“DotConnectAfrica (DCA) wanted to run the .africa registry, but it was blocked from doing so by ICANN’s committee of government representatives. DCA has been tussling with ICANN ever since to get the decision overturned, which is why it wants to quiz the two officials – ICANN board member, Cherine Chalaby, and the former head of its Governmental Advisory Committee (GAC), Heather Dryden.
(This follows a similar ruling this time last year: in May 2014, ICANN was criticized by the independent team for failing to create a standing committee to hear complaints, again in breach of its own bylaws. And just last month, in a separate case, ICANN was slammed by the ICDR for restricting its ability to provide anything approaching an independent review of the domain-name overlord.)
This time, the ICDR panel has clearly had enough: it has demanded Chalaby and Dryden appear before them next month in Washington DC to answer questions. If they fail to appear, the panel has warned that it will “draw the necessary inferences and reach appropriate conclusions regarding that witness’s declaration.”
ICANN – which wants to completely take over the heart of the world’s DNS from the US government – said it will not send the two to the hearing, scheduled for May 22 and 23, and that any evidence would have to be submitted in advance in writing. In doing so, it quoted from its own bylaws – written by ICANN’s lawyers – to back its position.
(Those handy bylaws were unilaterally written by ICANN staff in response to an earlier review hearing that the organization lost. In that case, back in 2010, ICANN’s decision to block .xxx was challenged, and the DNS overlord was defeated after two of its senior officers were quizzed by an independent panel. Best not let that happen again, eh?)
The panel in the .africa case felt that not allowing any questioning of the key witnesses “unduly and improperly restricts the Panel’s ability to conduct the ‘independent review’ it has been explicitly mandated to carry out.” Thus, ICANN walked all over its other bylaws that demand accountability, the team said.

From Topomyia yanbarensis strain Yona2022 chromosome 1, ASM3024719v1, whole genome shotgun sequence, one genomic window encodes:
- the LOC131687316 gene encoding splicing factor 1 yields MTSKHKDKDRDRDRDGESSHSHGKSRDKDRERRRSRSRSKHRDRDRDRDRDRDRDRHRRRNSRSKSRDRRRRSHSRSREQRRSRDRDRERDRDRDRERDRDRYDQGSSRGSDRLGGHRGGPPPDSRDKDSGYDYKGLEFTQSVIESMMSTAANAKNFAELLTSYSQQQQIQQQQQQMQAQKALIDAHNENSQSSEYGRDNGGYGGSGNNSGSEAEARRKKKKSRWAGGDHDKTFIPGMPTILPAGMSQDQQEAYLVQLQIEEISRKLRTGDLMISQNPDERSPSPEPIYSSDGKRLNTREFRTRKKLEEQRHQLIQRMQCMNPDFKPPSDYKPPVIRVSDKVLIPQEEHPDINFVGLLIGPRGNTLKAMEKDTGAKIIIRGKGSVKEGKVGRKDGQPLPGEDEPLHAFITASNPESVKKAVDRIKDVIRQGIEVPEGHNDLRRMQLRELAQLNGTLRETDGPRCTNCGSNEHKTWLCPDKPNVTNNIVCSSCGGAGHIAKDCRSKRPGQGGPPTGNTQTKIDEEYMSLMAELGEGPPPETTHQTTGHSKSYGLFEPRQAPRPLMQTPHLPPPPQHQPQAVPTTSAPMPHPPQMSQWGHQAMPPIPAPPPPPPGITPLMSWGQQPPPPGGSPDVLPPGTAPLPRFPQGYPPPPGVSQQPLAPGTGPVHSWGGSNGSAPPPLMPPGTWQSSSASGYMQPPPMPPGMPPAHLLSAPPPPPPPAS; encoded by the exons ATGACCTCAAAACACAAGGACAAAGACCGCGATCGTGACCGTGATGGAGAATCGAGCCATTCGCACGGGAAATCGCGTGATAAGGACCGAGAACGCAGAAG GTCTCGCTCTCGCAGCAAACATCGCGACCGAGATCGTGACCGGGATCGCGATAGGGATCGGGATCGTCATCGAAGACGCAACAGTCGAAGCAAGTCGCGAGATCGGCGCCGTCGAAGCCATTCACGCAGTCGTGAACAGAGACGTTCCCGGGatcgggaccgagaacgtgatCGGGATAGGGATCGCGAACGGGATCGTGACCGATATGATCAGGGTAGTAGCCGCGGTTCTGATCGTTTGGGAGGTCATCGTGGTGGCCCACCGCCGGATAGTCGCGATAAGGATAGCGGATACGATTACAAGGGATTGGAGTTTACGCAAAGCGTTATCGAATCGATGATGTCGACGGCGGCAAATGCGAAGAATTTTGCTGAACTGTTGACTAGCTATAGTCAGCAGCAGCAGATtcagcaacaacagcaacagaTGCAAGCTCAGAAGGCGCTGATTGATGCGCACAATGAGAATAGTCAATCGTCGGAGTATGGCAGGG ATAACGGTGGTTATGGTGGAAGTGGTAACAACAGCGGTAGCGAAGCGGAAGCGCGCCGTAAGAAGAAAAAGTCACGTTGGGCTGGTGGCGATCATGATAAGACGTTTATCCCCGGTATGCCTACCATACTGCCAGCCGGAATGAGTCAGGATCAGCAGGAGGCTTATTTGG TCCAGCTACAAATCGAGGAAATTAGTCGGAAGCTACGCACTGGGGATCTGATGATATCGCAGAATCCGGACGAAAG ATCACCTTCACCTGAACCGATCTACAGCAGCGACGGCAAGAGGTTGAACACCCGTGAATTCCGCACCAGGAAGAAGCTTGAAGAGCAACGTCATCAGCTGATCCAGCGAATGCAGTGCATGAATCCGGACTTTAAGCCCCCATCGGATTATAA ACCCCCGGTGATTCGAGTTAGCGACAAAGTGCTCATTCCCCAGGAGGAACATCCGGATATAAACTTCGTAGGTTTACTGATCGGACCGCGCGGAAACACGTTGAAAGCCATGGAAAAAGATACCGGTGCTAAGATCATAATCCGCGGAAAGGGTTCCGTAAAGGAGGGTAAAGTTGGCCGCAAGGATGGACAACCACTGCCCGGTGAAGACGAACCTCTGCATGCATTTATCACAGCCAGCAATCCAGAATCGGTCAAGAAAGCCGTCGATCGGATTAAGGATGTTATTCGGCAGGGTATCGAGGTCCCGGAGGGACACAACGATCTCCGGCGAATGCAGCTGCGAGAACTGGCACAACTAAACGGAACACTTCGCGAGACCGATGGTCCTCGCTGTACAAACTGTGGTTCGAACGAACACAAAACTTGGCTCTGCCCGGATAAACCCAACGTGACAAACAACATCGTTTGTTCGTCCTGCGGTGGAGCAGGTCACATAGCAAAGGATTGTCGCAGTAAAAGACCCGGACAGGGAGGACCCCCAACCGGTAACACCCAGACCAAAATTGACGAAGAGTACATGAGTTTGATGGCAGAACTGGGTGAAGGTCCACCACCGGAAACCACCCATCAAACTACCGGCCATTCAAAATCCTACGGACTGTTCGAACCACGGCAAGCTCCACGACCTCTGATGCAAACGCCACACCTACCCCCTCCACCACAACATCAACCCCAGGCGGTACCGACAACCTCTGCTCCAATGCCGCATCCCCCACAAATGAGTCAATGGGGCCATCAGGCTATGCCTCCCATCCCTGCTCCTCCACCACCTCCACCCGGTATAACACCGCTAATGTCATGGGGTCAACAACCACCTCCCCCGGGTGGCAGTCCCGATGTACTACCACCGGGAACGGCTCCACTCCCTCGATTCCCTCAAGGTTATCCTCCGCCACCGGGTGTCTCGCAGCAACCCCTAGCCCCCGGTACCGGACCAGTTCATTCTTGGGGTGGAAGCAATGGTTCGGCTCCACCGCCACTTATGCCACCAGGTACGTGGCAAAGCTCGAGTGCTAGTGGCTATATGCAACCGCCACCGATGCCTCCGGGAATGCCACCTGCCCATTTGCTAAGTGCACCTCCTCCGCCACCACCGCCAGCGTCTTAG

It then went into greater detail over why that was the case:
How can a Panel compare contested actions of the Board and declare whether or not they are consistent with the provisions of the Articles of Incorporation and Bylaws, without the ability to fact find and make enquiries concerning those actions in the manner it considers appropriate?How can the Panel for example, determine, if the Board acted without conflict of interest, exercised due diligence and care in having a reasonable amount of facts in front of it, or exercised independent judgment in taking decisions, if the Panel can not ask the questions it needs to, in the manner it needs to or considers fair, just and appropriate in the circumstances?
How can the Panel ensure that the parties to this [Independent Review Panel] are treated with equality and that each party has the right to be heard and is given a fair opportunity to present its case with respect to the mandate the Panel has been given, if as ICANN submits, “ICANN’s Bylaws do not permit any examination of witnesses by the parties or the Panel during the hearing”?
The Panel is unanimously of the view that it cannot.
The decision highlights yet again that ICANN falls far short of providing adequate accountability into its decisions and processes, to the extent that it has purposefully developed and implemented procedures that make real accountability impossible.
The issue is of particular interest at the moment since ICANN is going through a formal process of review on its accountability before it is allowed to take control of the critical IANA contract from the US government.
An independent group is recommending that ICANN be turned into a member-led organization that would enable the internet community to sack and overrule the board on critical issues. It is also exploring the idea of creating a much larger board with a smaller executive board in order to deal with an endemic problem of secrecy and information control at the non-profit. ®